Here is what I have in my skimmer right now. Lightly but completely stuffed with polyfill and a trichlor puck sitting on top. The trichlor usually dissolves over a day or two and in theory, it makes the water higher with FC right as it flows through the polyfill.

I still have the solar cover on right now so there isn't too much debris getting into the skimmer. I just test my water as normal and dose bleach as needed. I will stop using the poly fill in the skimmer once I stop using solar cover for the summer.

View attachment 140590

That's not the correct implementation. You do not, and should not, use trichlor pucks with polyfill. Trichlor pucks are acidic and the acidity is enough to keep the iron suspended in solution where it will pass right through the polyfill. The chlorine levels will not get high enough to overcome the deep decrease in pH and so iron will not precipitate. If you wish to use that method, then you need to use a cal-hypo puck, not a trichlor puck. Cal-hypo both raises pH AND FC which results in scaling.

I would remove that trichlor puck, the low pH water running through your pool equipment is not good for it.
 

cholmes28

Well-known member
Jun 9, 2014
179
Marietta, GA
Who knew that my post would get so much attention. I really appreciate all the input. As Andy pointed out, all of what I have tried thus far with the multiple AA treatments, eliminator kits, poly fill, socks over the return jets, etc are all just band aids to keep stains from presenting themselves. If I could just get to the point of the stains not showing for a couple weeks, then I am fine dropping a qt of metal-free in every month but I can’t get past day 4.

The real problem is how the iron got into the water in the first place. I have had this pool for 9 years, and this is the first time I have had this issue. I use hose water maybe once per year and that is only in mid to late summer if we have not gotten rain in a while. I find myself having to get rid of water way more frequently than adding. I have been following TFP methods since 2014 and other than having to SLAM twice a season due to mustard algae have had no other issues.

I am still not completely clear on where exactly Joyful’s advice lead me in terms of keeping the stain from reappearing and if I need to continue maintenance doses of metal-free, at what frequency is needed since so far the stains reappear after day 3-4 of any process I follow.

My next experiment will be to do a Water exchange in 1/3 increments and see if that helps. Ugh!
 

JoyfulNoise

TFP Expert
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May 23, 2015
16,607
Tucson, AZ
Low FC + Low pH + Sequestrant use = lower probability of having stains appear.

Low FC = increased chances of getting an algae bloom

In order prevent stains AND reduce the risk of getting algae, you need to supplement the chlorine in some way because, unlike a pool with no metals dissolved in the water, raising FC in your pool will cause the stains to reappear.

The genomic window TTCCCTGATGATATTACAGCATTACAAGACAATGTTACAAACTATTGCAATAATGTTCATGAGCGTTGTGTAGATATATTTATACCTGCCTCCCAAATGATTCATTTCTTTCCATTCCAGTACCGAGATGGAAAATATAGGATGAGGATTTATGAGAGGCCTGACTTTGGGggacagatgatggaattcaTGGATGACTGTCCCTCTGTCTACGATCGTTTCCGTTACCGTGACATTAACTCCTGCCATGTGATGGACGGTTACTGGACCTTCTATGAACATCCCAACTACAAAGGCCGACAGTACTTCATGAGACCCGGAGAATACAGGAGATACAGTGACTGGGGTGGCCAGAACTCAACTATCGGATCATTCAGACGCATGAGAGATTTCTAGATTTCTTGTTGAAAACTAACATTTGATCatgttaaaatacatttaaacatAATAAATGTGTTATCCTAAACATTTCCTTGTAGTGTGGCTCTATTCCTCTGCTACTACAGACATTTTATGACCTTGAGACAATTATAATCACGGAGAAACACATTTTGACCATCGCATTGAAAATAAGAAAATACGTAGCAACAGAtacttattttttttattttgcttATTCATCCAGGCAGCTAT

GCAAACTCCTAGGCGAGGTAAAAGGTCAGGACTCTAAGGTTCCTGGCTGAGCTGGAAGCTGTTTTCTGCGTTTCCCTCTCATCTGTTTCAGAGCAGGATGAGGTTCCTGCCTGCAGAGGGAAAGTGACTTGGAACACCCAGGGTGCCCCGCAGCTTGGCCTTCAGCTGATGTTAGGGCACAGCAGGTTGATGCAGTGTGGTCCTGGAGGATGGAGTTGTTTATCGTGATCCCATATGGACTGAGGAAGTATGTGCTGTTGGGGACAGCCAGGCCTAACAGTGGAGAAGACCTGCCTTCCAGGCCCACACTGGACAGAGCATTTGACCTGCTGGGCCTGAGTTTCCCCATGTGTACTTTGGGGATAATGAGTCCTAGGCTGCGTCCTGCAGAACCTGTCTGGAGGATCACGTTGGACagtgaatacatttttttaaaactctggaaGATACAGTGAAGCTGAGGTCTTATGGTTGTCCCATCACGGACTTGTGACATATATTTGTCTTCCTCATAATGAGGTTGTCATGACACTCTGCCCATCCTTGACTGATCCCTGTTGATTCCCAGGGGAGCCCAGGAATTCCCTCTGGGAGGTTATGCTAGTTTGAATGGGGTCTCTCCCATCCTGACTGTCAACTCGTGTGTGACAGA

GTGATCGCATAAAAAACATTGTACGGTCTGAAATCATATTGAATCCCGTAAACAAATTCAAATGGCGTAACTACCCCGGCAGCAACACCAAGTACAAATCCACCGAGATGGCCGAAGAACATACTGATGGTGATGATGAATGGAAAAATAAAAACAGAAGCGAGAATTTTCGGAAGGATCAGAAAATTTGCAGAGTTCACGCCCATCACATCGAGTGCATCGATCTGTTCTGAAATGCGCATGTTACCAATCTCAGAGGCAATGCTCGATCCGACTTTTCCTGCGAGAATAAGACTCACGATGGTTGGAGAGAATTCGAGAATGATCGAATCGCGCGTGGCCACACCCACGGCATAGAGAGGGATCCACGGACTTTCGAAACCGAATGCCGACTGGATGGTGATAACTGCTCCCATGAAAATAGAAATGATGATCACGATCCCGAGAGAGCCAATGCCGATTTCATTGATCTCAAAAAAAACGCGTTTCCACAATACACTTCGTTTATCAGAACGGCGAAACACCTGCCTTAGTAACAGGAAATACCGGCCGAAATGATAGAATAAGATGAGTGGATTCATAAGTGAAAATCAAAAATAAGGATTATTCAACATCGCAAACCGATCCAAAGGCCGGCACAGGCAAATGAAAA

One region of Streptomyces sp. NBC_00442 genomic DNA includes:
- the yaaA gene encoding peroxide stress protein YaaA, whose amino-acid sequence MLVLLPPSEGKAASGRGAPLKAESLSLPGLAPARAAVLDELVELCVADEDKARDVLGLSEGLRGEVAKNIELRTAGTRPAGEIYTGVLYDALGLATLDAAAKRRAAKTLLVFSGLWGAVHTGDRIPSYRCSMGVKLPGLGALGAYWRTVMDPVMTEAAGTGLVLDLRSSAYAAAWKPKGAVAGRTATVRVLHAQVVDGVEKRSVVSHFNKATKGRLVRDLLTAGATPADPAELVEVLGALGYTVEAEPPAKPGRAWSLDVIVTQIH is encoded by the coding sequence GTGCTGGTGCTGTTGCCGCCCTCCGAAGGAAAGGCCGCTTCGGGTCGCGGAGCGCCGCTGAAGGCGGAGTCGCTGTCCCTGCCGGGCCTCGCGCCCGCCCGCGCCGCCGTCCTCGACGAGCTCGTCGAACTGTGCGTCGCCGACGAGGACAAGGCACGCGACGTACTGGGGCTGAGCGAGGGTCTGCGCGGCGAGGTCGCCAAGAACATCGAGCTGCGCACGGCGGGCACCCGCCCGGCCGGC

You can certainly try water exchanges but you have take out pool water and add in fresh water that has no metals in it. Are you absolutely certain the water you fill the pool up with from your hose had no metals in it?
 

cholmes28

Well-known member
Jun 9, 2014
179
Marietta, GA
For 3 days water was super clear, and this morning I noticed that the staining is starting to come back. I have been meticulous about brushing and testing several times per day and trying to keep FC at 3, which is taking a fair amount of chlorine. Day 1 - 150oz, Day 2 - 215oz, Day 3 - 430oz.

Last night I added a qt of Seaklear phosphate remover and this morning my pH increased 7.2 to 7.4. is this due to the phosphate remover and will it come down, or do I need to add a bit of muriatic acid to bring it down to 7.2?

so I guess after $700 spent, it looks like my only other option is a water exchange. Which raises several questions. Do I have to do it all at once? If I do it in half’s or thirds, will the iron left in the water until I do the next exchange just muck up the clean water I put in or will it just continue to dilute until it is manageable?
 
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AndyTN

Bronze Supporter
Mar 27, 2019
210
Memphis
Water exchange right after AA has been the only thing to make a major difference for me. I don't think 30% is going to make the impact you are looking for and seeing how fast your stains are returning, I would shoot for 75% or more. Adding water after pumping it out is just diluting so do it all at once and us a tarp or plastic sheeting to slow down the mixing. Your new water will have less iron in it so you should follow similar procedures with low FC/ph for a while but also a plan to remove a good bit of iron. Give the filter a good backwash with the AA treated water for 30 minutes.

You could also just live with the stains this year and do your AA treatment in February when the water is cold. Not the answer you wanted but the best time to do it to reduce algae.